‘The Haystack’ – 1908

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Windswept and transulucent in its chaotic scribble of tones, the Haystack of ‘The Haystack’ stands as an ethereal watch-guard of the three companions before the rough bluster of the background. Again, Vuillard’s eye for clothes is remarkable, the inward fold of the female on the right especially virtuoso. Though a sense of actual purpose is more difficult to ascertain here than ‘Mother & Child’, the mood is crisp and effective. Slightly perplexing perhaps in the incongruous pairing of the companions in of themselves, as well as the collective together against eponymous shape, but still inviting.

Behind the Haystack though the world seems an unwelcoming place. The sky a granite wash in which blue is but an afterthought, the trees spiking upward from the coming wind. It seems as if to placate this atmosphere even further Vuillard gifts us a single sheep standing and looking up defiantly to the menacing clouds that echo his on a macro scale. The trio don’t seem to care for any of this however, they have found refuge behind a glorious swath.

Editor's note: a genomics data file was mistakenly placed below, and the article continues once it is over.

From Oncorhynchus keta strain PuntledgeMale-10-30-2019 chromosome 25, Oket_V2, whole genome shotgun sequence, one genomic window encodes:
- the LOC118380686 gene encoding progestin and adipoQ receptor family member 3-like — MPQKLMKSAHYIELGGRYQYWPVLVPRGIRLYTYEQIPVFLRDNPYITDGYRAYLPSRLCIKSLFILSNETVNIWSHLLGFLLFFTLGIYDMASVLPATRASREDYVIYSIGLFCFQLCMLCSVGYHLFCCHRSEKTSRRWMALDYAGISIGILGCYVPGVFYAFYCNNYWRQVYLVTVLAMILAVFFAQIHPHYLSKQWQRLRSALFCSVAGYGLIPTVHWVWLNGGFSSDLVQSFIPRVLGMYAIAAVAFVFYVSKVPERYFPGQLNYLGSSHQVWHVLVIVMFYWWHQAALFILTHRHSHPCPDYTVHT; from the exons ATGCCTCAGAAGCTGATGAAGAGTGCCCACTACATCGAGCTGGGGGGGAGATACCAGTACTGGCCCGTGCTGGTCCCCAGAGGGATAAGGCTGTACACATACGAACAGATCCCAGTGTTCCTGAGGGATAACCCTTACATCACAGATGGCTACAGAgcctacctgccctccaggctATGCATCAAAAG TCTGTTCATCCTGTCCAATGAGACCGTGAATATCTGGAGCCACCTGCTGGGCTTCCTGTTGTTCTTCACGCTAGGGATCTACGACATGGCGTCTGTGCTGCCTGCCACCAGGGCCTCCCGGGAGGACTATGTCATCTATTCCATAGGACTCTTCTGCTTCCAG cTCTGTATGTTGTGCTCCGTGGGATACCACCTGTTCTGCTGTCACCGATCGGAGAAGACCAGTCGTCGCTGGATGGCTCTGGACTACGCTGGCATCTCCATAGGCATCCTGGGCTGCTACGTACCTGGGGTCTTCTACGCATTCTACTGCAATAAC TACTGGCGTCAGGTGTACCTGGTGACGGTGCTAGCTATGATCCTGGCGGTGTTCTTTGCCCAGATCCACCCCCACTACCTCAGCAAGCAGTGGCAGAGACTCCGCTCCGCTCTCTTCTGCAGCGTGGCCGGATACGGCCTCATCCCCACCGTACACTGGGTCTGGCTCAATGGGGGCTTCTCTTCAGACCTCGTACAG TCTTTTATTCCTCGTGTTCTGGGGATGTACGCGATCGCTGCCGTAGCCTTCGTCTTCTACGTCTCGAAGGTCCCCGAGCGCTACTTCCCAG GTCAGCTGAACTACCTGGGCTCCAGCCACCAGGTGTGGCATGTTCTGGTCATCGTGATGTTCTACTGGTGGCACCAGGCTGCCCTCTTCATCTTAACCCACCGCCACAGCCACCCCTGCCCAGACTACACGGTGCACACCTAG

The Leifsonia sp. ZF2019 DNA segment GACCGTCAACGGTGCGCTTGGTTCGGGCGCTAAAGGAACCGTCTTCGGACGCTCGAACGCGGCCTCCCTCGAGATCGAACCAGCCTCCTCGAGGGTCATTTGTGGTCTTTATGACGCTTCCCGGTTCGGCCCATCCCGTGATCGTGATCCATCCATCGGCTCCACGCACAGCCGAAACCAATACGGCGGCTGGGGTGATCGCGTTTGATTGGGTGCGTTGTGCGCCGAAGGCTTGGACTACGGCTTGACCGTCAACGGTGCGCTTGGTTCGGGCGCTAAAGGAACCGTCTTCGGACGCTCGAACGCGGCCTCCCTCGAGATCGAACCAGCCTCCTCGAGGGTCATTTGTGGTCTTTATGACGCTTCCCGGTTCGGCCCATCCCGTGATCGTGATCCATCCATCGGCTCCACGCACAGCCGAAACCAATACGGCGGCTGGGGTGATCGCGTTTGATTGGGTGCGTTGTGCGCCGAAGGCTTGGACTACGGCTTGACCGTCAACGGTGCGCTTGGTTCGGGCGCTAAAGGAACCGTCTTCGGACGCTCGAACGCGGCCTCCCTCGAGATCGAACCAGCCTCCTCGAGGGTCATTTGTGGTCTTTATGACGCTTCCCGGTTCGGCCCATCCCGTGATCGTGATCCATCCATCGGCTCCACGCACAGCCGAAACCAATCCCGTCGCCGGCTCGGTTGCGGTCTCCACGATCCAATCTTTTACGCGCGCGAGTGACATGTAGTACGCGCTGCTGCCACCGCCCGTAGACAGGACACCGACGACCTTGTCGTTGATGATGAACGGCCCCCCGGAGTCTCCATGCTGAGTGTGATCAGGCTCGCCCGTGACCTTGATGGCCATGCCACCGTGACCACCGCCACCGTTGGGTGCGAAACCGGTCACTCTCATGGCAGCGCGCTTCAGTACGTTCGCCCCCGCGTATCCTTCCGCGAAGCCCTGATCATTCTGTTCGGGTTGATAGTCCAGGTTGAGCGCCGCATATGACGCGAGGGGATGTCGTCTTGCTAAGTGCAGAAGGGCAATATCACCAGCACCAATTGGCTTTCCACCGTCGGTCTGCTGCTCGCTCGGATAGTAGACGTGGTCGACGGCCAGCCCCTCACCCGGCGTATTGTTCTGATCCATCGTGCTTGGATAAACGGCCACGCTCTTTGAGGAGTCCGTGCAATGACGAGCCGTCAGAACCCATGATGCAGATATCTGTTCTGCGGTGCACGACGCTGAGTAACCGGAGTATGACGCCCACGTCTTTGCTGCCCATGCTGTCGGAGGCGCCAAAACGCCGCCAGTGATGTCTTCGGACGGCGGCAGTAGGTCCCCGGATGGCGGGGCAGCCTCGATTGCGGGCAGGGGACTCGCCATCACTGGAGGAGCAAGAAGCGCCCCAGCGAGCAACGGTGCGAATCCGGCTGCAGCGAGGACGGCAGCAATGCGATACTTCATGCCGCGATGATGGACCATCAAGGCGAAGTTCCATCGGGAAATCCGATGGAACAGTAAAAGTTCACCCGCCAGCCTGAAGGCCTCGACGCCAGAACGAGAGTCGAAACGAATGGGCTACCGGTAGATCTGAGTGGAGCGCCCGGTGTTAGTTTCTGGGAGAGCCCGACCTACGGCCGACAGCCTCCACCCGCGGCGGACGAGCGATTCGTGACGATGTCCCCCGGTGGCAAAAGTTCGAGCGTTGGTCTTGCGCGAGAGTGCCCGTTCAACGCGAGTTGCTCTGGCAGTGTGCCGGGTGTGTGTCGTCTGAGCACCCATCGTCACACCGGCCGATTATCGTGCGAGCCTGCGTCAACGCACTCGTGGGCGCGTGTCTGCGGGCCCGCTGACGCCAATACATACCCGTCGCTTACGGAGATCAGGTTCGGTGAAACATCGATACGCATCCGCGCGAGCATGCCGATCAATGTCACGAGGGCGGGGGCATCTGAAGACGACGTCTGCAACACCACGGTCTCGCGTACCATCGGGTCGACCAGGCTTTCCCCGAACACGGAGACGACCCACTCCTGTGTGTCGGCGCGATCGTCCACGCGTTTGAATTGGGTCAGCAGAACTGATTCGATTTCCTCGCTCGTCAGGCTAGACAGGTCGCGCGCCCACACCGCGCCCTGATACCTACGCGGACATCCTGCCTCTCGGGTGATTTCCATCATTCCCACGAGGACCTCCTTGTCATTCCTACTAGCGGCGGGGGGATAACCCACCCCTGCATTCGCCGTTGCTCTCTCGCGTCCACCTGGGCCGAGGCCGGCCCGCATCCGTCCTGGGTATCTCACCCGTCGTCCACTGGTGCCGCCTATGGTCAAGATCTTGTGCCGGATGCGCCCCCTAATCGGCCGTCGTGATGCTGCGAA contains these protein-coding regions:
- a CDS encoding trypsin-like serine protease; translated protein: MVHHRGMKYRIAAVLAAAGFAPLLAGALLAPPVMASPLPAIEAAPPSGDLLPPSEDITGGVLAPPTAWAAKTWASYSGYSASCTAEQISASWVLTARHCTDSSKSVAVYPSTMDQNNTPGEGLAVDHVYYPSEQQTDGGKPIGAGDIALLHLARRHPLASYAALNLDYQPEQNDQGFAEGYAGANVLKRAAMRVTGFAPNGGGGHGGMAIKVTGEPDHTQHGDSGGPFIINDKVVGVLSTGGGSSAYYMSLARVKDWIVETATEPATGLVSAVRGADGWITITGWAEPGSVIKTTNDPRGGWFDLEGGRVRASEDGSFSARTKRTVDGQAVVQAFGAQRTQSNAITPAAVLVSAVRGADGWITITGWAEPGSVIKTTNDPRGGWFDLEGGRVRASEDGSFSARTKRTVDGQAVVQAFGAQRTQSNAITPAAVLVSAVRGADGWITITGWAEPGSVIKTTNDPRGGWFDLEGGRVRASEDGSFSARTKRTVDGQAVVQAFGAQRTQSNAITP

A central image to which it is hard to know where to begin as its influence seems everywhere. Various spindles have fell on the floor giving the ground itself, with its delicate intermingle of burns, flowers and hay an almost Waterlilies feel in its incalculable delicacy of thought and imagination. The haystack itself rises as a question and draws us all the further in. Its tangled shape a tangle of shapes similar to what the great Scottish poet Norman MacCaig description of  hay as, ‘like tame lightnings’.

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Alfred Sisley (1839 – 1899)

Kweiseye is an art criticism blog written by Tom Kwei. If you enjoy this article, browse the archive HERE for more than 60 other critiques of both artists and exhibitions. Any questions/queries/use: tomkweipoet@gmail.com